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Melville Boys wThe to take stage

Theatre Scarborough’s production of The Melville Boys opens next week. The brothers Lee and Owen arrive at their family cottage for a weekend of fun. Then they meet two sisters and begin a series of personal encounters and true confessions. Showtimes are Jan. 9 to 11; Jan. 16 to 18; Jan. 23 and 24 at 8 p.m.; Jan. 12 and 25 at 2 p.m. at the Scarborough Village Theatre, 3600 Kingston Rd. Call 416 267-9292 for tickets and more information.

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Community engagement unit formed in wake of Danzig Street shooting >>>from page 1 “That was a brand new unit, and those officers, their job is to be out there and engage, engage, engage.” A total of six people were murdered within the boundaries of 43 Division in 2012. The last homicide in the division occurred on Oct. 28, 2012 at a home on Military Trail.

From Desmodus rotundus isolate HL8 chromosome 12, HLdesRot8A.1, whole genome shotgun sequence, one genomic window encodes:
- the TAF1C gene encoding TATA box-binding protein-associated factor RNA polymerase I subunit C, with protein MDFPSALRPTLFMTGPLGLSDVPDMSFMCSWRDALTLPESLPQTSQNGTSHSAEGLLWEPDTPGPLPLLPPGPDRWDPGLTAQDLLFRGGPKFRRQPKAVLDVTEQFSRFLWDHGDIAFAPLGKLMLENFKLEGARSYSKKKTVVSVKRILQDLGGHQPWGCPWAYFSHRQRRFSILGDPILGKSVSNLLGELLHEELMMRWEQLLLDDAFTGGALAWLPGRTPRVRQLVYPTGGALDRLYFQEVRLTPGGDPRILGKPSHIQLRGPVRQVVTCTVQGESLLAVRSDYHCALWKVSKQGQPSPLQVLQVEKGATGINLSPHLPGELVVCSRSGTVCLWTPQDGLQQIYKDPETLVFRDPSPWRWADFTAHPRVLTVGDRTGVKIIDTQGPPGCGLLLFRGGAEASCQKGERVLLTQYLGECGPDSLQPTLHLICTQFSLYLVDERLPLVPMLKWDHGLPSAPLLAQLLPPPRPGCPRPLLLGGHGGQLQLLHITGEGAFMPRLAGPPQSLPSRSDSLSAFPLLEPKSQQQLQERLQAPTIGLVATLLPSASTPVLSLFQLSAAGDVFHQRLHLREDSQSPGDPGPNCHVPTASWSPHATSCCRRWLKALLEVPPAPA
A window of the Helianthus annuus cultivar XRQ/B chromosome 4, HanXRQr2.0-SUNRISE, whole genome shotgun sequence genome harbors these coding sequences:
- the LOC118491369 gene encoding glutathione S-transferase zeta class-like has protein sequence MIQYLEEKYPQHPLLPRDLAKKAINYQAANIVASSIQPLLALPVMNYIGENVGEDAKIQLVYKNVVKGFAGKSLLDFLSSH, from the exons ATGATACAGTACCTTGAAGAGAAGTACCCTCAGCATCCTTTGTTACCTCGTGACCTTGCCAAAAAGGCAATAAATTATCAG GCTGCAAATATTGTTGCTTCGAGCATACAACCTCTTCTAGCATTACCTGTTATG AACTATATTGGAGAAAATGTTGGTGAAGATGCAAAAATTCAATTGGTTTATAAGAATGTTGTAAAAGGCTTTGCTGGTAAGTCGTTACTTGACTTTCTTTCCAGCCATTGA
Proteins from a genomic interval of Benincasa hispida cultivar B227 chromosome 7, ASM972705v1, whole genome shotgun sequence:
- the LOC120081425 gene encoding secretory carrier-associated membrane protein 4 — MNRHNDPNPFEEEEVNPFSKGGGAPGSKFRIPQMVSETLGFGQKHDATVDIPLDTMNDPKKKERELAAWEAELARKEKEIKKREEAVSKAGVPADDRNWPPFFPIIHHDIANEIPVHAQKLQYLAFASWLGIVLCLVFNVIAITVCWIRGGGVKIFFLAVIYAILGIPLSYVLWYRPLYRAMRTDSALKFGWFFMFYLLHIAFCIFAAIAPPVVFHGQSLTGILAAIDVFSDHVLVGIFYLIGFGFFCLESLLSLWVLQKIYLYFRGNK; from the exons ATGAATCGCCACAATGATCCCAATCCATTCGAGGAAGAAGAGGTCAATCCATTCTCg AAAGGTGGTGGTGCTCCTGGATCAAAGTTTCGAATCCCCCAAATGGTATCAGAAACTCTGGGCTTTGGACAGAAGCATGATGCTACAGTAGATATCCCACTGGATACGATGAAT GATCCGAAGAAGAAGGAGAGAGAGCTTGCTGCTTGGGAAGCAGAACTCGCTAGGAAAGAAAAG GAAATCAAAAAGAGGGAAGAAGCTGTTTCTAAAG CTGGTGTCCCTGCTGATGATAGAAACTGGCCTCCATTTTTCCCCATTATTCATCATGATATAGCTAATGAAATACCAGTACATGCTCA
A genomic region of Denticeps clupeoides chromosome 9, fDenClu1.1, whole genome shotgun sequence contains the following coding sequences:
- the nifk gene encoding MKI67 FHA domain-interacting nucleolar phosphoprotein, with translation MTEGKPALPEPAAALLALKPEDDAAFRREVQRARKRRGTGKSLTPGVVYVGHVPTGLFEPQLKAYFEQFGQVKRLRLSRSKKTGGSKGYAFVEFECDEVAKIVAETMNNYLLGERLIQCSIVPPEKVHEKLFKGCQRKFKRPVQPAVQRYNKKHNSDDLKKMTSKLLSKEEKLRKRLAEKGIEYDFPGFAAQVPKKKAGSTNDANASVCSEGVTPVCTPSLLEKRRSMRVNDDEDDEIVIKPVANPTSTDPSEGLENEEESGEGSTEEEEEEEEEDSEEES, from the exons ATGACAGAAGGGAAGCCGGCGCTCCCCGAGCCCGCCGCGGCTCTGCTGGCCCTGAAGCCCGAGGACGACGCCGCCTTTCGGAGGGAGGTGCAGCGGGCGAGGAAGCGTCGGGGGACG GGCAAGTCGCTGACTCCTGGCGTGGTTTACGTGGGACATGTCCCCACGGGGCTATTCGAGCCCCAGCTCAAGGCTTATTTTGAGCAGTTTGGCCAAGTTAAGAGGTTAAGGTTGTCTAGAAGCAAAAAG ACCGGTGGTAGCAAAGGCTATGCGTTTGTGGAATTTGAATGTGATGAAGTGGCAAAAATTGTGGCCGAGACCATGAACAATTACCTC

Working together “Not just homicides, overall crime is down in every sector within 43 Division,” said Arsenault. “I think it’s a direct result of police working with the community.” The 43 Division area could now be one of the safest in the world.

“For our population, I’d put our stats up against any other place in this world,” said Staff Sgt. Peter Moreira of the 43 Division community response unit.

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For more community news stories, visit us online at www. scarboroughmirror.com

Tu No Hua, 64, found dead in Alton Towers Circle apartment Police have released the name of the woman who was found dead inside a Scarborough apartment building last Thursday night. Police were called to Alton Towers Circle, near McCowan and Steeles avenues, around 11:30 p.m. following a 911 call. Investigation continues To Nu Hua, also known as Sandy, 64, was pronounced dead at the scene. The investigation is continuing and police are treating the death as a homicide.

Information “That’s as a result of the information that’s come forward. If that were to stop then we’d see a return to the levels of crime that we have seen in the past. We’ll certainly do our part and we’re hoping that the community continues to do their part and by doing that we should have the same successes that we’ve had this year.”